Back in 2004 I made my first venture into Nobel Prize predictions, then decided to retire from that business. This year I came out of retirement with another prediction. After the posting, I consulted with experts who assured me that the right names were Perlmutter, Riess and Schmidt, something I thought I mentioned in a comment, but it appears that I didn’t, instead leaving this to Shantanu.
Congratulations to Perlmutter, Riess and Schmidt. The theoretical significance of their tour de force observational work remains still controversial, but it richly deserves the Nobel prize.
Yes, Shantanu nailed it. Riess’ presence at http://agenda.albanova.se/conferenceDisplay.py?confId=1125 this spring was a strong hint. What I find surprising is the unequivocal motivation, “for the discovery of the accelerating expansion of the Universe through observations of distant supernovae”. No room left at all for all the ongoing work on dark flows, anisotropies etc. The “scientific background” document, http://www.nobelprize.org/nobel_prizes/physics/laureates/2011/sciback_fy_en_11.pdf , is also quite unequivocal, starting from the title. I may have to write something about the politics of it all… somewhere else, under my own name.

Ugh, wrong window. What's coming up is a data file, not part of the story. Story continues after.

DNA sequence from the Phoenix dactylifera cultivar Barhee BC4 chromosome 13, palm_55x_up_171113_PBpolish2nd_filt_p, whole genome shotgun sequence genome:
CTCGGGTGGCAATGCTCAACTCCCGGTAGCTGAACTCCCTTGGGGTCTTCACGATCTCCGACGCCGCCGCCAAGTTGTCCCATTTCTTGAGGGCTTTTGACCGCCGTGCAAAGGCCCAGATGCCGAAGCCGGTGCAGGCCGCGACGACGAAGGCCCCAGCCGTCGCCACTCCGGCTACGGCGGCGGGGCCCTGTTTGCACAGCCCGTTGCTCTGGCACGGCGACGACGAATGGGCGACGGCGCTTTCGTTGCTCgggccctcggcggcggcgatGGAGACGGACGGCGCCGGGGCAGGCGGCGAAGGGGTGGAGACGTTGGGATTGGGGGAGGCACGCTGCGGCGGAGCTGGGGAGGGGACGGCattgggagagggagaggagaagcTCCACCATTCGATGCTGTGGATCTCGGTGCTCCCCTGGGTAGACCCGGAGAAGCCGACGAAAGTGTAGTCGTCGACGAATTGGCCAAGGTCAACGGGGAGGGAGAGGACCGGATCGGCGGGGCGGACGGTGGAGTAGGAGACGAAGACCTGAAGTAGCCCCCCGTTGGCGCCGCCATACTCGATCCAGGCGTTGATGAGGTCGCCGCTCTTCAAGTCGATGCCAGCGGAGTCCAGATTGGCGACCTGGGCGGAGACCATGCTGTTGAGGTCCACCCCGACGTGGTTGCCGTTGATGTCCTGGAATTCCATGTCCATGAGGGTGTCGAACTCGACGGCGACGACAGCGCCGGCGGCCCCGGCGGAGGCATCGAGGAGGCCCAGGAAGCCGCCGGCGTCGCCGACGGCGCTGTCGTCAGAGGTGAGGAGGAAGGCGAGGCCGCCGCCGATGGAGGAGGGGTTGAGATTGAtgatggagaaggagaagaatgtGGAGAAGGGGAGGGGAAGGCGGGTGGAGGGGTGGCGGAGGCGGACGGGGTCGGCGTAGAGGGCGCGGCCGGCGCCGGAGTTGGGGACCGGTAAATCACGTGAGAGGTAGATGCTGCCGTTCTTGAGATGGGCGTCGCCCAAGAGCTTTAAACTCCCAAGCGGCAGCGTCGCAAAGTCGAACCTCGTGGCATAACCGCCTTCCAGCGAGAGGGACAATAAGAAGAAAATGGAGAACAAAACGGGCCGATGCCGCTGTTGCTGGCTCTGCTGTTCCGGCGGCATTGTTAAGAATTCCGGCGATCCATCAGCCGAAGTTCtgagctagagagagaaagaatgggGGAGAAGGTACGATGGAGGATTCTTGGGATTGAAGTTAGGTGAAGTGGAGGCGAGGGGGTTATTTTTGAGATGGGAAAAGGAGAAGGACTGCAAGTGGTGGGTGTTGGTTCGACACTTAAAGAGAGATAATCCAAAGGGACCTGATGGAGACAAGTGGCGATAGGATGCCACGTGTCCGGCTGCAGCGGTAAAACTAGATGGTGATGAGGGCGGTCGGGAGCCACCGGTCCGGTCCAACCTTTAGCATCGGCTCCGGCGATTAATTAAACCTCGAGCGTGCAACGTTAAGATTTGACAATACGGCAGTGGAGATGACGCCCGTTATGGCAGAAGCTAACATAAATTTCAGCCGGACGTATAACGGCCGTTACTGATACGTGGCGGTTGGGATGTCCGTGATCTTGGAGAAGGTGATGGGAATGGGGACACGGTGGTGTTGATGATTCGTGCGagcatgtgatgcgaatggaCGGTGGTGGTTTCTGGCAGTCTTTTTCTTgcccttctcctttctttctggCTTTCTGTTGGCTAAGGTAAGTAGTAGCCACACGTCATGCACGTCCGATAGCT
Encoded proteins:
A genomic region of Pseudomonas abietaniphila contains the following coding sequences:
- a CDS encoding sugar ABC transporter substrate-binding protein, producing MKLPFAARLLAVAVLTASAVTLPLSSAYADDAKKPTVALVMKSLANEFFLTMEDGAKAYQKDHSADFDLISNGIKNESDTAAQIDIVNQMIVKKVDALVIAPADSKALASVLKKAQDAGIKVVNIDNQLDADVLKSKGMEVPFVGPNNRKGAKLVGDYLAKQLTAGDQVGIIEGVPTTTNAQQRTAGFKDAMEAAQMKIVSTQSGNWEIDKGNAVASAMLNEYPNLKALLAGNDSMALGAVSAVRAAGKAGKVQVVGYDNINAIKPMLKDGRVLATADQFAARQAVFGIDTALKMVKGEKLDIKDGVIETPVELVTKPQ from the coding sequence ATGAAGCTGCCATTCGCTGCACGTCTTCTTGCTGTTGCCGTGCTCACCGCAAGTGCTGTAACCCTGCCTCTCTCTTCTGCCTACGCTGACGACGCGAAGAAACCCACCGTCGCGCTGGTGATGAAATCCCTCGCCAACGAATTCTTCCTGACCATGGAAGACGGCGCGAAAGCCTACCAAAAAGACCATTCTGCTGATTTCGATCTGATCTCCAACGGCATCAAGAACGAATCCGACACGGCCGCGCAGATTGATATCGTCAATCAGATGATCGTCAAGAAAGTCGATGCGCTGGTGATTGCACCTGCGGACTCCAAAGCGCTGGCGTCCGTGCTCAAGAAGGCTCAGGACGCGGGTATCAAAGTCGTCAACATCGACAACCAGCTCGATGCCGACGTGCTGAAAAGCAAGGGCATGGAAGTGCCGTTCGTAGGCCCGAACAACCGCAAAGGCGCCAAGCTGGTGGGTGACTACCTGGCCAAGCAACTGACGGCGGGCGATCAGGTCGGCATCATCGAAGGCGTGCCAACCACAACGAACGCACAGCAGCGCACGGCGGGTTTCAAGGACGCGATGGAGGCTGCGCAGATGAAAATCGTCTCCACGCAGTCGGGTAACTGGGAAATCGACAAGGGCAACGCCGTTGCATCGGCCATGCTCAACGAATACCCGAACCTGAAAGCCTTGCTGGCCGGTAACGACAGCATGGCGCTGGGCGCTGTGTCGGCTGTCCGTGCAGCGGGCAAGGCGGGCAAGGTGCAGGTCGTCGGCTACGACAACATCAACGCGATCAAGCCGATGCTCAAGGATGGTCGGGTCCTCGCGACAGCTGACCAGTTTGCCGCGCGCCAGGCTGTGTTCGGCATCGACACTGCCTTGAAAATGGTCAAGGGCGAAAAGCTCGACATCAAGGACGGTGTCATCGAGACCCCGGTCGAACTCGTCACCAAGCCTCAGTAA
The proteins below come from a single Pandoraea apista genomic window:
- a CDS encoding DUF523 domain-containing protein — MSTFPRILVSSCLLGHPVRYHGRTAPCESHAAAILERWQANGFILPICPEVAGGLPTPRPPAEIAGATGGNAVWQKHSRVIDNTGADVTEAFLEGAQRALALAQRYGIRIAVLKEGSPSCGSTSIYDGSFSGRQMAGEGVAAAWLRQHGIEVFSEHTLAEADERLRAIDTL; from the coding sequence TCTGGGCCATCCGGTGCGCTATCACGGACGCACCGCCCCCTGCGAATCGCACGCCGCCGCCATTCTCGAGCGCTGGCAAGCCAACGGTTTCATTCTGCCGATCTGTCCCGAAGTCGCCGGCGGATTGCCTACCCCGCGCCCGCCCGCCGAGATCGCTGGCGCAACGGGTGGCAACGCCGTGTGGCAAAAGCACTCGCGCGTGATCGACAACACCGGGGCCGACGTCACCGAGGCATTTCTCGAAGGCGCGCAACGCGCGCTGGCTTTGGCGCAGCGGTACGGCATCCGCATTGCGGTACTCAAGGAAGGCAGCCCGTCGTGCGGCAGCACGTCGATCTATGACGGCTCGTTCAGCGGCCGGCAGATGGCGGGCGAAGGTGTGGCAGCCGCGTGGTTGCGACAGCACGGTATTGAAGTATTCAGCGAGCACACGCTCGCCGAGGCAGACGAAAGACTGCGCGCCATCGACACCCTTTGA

Bravo, although perhaps the winners might have preferred a satellite devoted to dark energy measurements. Doubtful that the US political class will reverse the current course and give it to them based upon Scandinavian laurels.
Now perhaps dark matter can get a price. Vera Rubin?
I really thought Guth was going to win it this year.
No share for Weinberg for the prediction? 🙂
We still don’t have any smoking gun evidence that inflation happened or if it did, what caused inflation. Inflation also has a whole set of conceptual problems (cd Steinhardt article from Sci. Am in 2011).
In the scientific justification of Nobel Prize there is the sentence “None of the alternative models … extra dimensions or modifications of general relativity, seem to convincingly account for all observations.” At the announcement video I can see Lars Brink one of the godfathers of string theory, he also seems to be a member of the Nobel Prize Committee. Does this mean he is getting doubts?